It could not have been a more perfect night for baseball at Bowen Field.
In fact, in my very biased opinion, it is always a perfect night for baseball in that venerable ballpark that has been around since before World War II.
It's too bad more people don't experience it, unless it's fireworks night.
There are few activities I enjoy more than sitting in the Bowen Field bleachers, seats that, if I remember right at this late hour, were once at Memorial Stadium in Baltimore, and watch a baseball game.
It is just a special place, and not just because of the baseball taking place on the diamond below. There are times I would just like to go there and sit and stare, relaxing in the notion that all is well in the world.
The same goes for Hunnicutt Field in Princeton. No, it doesn't have the ambiance surrounding it that Bowen does, but that's because of where it is.
Bowen Field is in a park, surrounded by lush green trees. Hunnicutt Field is in a parking lot on school grounds, with all kinds of activities taking place around it, but it's still baseball and a chance to enjoy a nine-inning vacation from the world.
Both are perfect outlets, and both have what matters most to me, a baseball diamond.
There is little more pleasing or appealing to my four eyes (I wear contact lenses) than a perfectly manicured baseball diamond. I admire what Mike White does at Bluefield and what Mick Bayle does in Princeton, always making those fields look so perfect, no matter what the conditions.
I can still remember my first steps into Riverfront Stadium all those years ago to see my first major league game. It was an incredibile scene, to look down and see a baseball diamond that was as beautiful any sight I have ever seen.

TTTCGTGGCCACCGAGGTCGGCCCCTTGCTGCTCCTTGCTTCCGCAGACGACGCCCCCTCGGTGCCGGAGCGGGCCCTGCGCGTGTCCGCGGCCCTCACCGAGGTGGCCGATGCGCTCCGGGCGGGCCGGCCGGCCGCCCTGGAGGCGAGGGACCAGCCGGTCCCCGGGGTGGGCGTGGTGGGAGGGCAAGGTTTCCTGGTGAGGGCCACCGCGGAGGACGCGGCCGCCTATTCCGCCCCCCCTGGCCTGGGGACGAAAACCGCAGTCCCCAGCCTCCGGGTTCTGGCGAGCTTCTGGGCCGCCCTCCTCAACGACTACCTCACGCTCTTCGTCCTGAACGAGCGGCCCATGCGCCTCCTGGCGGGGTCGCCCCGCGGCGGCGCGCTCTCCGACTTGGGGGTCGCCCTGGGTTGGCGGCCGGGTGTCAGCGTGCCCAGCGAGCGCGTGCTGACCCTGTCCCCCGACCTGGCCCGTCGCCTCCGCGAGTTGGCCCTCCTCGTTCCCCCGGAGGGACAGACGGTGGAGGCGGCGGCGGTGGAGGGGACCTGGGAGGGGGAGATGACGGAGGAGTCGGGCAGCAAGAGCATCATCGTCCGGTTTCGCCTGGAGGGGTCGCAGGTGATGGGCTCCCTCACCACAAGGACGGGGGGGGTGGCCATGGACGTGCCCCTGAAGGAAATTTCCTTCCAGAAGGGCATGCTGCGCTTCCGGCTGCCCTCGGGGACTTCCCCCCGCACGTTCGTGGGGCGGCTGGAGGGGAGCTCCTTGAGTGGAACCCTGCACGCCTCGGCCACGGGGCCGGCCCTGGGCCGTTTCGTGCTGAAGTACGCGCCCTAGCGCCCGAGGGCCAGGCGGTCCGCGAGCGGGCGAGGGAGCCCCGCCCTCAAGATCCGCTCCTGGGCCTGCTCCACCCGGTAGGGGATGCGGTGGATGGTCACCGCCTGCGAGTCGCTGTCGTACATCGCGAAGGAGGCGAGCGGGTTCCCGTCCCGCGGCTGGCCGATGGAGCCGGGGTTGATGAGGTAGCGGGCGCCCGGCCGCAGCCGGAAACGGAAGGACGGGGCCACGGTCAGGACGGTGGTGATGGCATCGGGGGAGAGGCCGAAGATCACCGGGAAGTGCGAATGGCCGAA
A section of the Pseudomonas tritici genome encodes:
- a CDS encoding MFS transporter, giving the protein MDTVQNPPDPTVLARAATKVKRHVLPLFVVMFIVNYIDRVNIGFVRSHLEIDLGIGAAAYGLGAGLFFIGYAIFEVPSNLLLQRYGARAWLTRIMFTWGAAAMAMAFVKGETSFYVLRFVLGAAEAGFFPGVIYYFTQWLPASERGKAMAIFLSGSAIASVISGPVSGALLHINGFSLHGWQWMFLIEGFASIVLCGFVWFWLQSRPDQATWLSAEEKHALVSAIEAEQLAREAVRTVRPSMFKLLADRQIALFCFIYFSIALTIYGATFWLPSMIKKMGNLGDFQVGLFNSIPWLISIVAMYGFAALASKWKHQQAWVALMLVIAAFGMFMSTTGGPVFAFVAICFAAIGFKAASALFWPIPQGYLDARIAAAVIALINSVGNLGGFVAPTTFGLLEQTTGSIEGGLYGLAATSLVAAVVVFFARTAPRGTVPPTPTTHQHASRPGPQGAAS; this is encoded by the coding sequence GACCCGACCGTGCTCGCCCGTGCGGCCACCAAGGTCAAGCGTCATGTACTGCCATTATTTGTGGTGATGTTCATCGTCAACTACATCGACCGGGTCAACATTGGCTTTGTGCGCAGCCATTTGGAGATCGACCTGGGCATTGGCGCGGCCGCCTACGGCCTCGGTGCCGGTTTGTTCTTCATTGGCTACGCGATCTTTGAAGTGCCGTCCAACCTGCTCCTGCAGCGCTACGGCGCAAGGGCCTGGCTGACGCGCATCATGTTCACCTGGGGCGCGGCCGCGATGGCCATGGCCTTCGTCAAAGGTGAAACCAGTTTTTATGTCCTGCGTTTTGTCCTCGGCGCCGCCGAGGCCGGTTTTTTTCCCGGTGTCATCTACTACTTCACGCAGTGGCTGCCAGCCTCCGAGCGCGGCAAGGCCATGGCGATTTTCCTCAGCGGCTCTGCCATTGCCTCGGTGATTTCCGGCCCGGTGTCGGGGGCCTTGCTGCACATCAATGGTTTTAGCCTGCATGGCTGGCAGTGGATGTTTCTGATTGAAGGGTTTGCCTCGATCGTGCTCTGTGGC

Bowen Field, and Hunnicutt too, provide me mini-versions of that memory every time I go there. I often wish there were more than just 34 games apiece that each team will play during the summer so I can go more often.
The only time I find myself being selfish when it comes to devising a schedule is trying to give myself as many baseball games as possible to attend.
Football, basketball, most of the other sports are fun, but baseball is the best.
My favorite seat at either park isn't in the press box.
Hunnicutt's press box is usually too full, and Bowen's has room at times, but I want to be the seats.
My spot at Bowen are the bleachers nearest to the first base dugout, about halfway up and on the end. It requries me to walk from one end of the bleachers to the other, passing up plenty of choice and normally empty seats along the way, but that is my place and that is where I want to be.
Why? Sit there with me one evening as the sun is going down and you will you know. There are times when I actually miss what happens on the field, having been mesmerized at times by what is in front of me.
It's not that I am being anti-social or stuck up, as I have heard at times. It is simply my place, where I am most comfortable, and it's my release. If anything is bothering me, the job or anything at all, I can forget all about it while looking at the scene below.
It works. When my cat, Sneezer, died last summer, the nearest baseball game was in Pulaski so I drove to Calfee Park _ which has actually been around longer than Bowen Field _ and was able to relax and try to deal with the pain in my own way.
True, most of the time I am working, but going to be a baseball game really isn't work. If I wasn't working, that is where I would be.